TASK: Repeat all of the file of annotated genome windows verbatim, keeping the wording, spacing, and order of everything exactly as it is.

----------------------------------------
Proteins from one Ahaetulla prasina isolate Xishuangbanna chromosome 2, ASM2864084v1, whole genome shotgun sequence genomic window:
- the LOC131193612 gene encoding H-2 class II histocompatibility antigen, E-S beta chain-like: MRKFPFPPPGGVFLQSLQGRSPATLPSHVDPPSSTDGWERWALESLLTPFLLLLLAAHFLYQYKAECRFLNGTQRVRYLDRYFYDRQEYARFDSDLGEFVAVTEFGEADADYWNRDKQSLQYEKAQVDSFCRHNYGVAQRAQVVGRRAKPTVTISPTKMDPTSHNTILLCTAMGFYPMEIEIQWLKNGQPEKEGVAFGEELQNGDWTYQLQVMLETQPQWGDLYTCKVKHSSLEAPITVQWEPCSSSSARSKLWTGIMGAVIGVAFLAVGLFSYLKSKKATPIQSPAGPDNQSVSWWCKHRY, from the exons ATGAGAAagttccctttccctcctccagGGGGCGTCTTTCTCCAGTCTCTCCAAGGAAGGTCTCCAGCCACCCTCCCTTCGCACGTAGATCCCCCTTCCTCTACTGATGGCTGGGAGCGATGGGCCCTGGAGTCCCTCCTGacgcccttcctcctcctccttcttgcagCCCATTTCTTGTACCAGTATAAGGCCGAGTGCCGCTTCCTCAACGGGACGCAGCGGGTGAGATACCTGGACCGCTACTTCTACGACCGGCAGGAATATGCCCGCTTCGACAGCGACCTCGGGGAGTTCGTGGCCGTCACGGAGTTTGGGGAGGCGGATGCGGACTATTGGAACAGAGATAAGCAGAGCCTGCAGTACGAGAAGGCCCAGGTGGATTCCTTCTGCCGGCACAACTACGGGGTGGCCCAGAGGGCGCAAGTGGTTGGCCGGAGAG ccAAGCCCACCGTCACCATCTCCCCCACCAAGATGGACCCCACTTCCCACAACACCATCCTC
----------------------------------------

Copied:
Proteins from one Ahaetulla prasina isolate Xishuangbanna chromosome 2, ASM2864084v1, whole genome shotgun sequence genomic window:
- the LOC131193612 gene encoding H-2 class II histocompatibility antigen, E-S beta chain-like: MRKFPFPPPGGVFLQSLQGRSPATLPSHVDPPSSTDGWERWALESLLTPFLLLLLAAHFLYQYKAECRFLNGTQRVRYLDRYFYDRQEYARFDSDLGEFVAVTEFGEADADYWNRDKQSLQYEKAQVDSFCRHNYGVAQRAQVVGRRAKPTVTISPTKMDPTSHNTILLCTAMGFYPMEIEIQWLKNGQPEKEGVAFGEELQNGDWTYQLQVMLETQPQWGDLYTCKVKHSSLEAPITVQWEPCSSSSARSKLWTGIMGAVIGVAFLAVGLFSYLKSKKATPIQSPAGPDNQSVSWWCKHRY, from the exons ATGAGAAagttccctttccctcctccagGGGGCGTCTTTCTCCAGTCTCTCCAAGGAAGGTCTCCAGCCACCCTCCCTTCGCACGTAGATCCCCCTTCCTCTACTGATGGCTGGGAGCGATGGGCCCTGGAGTCCCTCCTGacgcccttcctcctcctccttcttgcagCCCATTTCTTGTACCAGTATAAGGCCGAGTGCCGCTTCCTCAACGGGACGCAGCGGGTGAGATACCTGGACCGCTACTTCTACGACCGGCAGGAATATGCCCGCTTCGACAGCGACCTCGGGGAGTTCGTGGCCGTCACGGAGTTTGGGGAGGCGGATGCGGACTATTGGAACAGAGATAAGCAGAGCCTGCAGTACGAGAAGGCCCAGGTGGATTCCTTCTGCCGGCACAACTACGGGGTGGCCCAGAGGGCGCAAGTGGTTGGCCGGAGAG ccAAGCCCACCGTCACCATCTCCCCCACCAAGATGGACCCCACTTCCCACAACACCATCCTC